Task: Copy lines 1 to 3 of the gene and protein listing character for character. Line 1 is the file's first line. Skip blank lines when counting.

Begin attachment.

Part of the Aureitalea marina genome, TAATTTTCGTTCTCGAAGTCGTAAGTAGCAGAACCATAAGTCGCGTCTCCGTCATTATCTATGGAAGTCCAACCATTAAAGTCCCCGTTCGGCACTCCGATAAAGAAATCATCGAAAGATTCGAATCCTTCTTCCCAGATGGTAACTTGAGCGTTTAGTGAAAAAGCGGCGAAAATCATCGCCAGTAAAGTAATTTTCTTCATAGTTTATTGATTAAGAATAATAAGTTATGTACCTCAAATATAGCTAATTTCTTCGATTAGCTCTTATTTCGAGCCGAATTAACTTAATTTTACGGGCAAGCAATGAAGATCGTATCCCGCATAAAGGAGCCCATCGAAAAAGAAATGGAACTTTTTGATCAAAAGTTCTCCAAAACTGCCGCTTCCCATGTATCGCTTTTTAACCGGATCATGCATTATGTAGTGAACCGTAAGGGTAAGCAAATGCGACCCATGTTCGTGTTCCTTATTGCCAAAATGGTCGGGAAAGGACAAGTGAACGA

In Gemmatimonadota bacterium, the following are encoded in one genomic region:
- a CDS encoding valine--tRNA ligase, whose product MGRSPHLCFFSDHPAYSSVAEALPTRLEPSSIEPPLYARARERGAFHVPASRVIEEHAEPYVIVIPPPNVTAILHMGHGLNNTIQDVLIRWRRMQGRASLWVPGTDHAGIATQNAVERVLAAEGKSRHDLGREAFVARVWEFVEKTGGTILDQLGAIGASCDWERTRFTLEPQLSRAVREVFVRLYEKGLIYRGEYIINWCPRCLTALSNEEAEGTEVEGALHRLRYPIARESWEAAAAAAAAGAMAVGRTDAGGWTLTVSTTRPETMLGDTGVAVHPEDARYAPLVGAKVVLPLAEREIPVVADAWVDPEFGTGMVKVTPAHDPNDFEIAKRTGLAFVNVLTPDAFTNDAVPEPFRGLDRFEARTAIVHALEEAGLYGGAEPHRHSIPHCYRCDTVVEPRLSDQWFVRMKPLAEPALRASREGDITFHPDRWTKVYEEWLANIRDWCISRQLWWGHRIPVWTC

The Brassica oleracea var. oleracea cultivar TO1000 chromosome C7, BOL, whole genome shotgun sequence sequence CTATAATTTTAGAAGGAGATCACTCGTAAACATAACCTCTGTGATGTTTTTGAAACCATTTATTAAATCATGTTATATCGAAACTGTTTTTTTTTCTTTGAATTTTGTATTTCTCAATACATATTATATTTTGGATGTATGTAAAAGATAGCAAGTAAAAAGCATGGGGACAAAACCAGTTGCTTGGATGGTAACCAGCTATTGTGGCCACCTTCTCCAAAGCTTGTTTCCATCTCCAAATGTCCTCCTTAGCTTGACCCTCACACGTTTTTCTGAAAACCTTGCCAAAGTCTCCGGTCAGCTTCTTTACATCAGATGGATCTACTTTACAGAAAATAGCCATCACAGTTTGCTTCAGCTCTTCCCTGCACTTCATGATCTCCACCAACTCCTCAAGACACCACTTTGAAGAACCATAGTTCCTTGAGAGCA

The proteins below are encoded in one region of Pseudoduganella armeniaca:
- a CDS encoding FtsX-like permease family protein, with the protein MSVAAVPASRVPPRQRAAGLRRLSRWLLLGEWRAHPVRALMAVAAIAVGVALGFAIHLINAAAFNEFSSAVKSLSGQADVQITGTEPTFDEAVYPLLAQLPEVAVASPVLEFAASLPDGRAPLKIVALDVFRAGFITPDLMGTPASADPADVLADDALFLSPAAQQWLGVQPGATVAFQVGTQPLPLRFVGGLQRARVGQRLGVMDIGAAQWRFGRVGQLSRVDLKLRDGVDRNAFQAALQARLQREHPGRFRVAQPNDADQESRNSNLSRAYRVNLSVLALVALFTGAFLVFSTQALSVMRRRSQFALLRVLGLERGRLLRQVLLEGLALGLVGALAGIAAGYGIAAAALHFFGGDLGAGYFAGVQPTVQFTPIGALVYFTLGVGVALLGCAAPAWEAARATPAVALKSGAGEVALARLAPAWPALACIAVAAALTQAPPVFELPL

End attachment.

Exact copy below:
Part of the Aureitalea marina genome, TAATTTTCGTTCTCGAAGTCGTAAGTAGCAGAACCATAAGTCGCGTCTCCGTCATTATCTATGGAAGTCCAACCATTAAAGTCCCCGTTCGGCACTCCGATAAAGAAATCATCGAAAGATTCGAATCCTTCTTCCCAGATGGTAACTTGAGCGTTTAGTGAAAAAGCGGCGAAAATCATCGCCAGTAAAGTAATTTTCTTCATAGTTTATTGATTAAGAATAATAAGTTATGTACCTCAAATATAGCTAATTTCTTCGATTAGCTCTTATTTCGAGCCGAATTAACTTAATTTTACGGGCAAGCAATGAAGATCGTATCCCGCATAAAGGAGCCCATCGAAAAAGAAATGGAACTTTTTGATCAAAAGTTCTCCAAAACTGCCGCTTCCCATGTATCGCTTTTTAACCGGATCATGCATTATGTAGTGAACCGTAAGGGTAAGCAAATGCGACCCATGTTCGTGTTCCTTATTGCCAAAATGGTCGGGAAAGGACAAGTGAACGA

In Gemmatimonadota bacterium, the following are encoded in one genomic region:
- a CDS encoding valine--tRNA ligase, whose product MGRSPHLCFFSDHPAYSSVAEALPTRLEPSSIEPPLYARARERGAFHVPASRVIEEHAEPYVIVIPPPNVTAILHMGHGLNNTIQDVLIRWRRMQGRASLWVPGTDHAGIATQNAVERVLAAEGKSRHDLGREAFVARVWEFVEKTGGTILDQLGAIGASCDWERTRFTLEPQLSRAVREVFVRLYEKGLIYRGEYIINWCPRCLTALSNEEAEGTEVEGALHRLRYPIARESWEAAAAAAAAGAMAVGRTDAGGWTLTVSTTRPETMLGDTGVAVHPEDARYAPLVGAKVVLPLAEREIPVVADAWVDPEFGTGMVKVTPAHDPNDFEIAKRTGLAFVNVLTPDAFTNDAVPEPFRGLDRFEARTAIVHALEEAGLYGGAEPHRHSIPHCYRCDTVVEPRLSDQWFVRMKPLAEPALRASREGDITFHPDRWTKVYEEWLANIRDWCISRQLWWGHRIPVWTC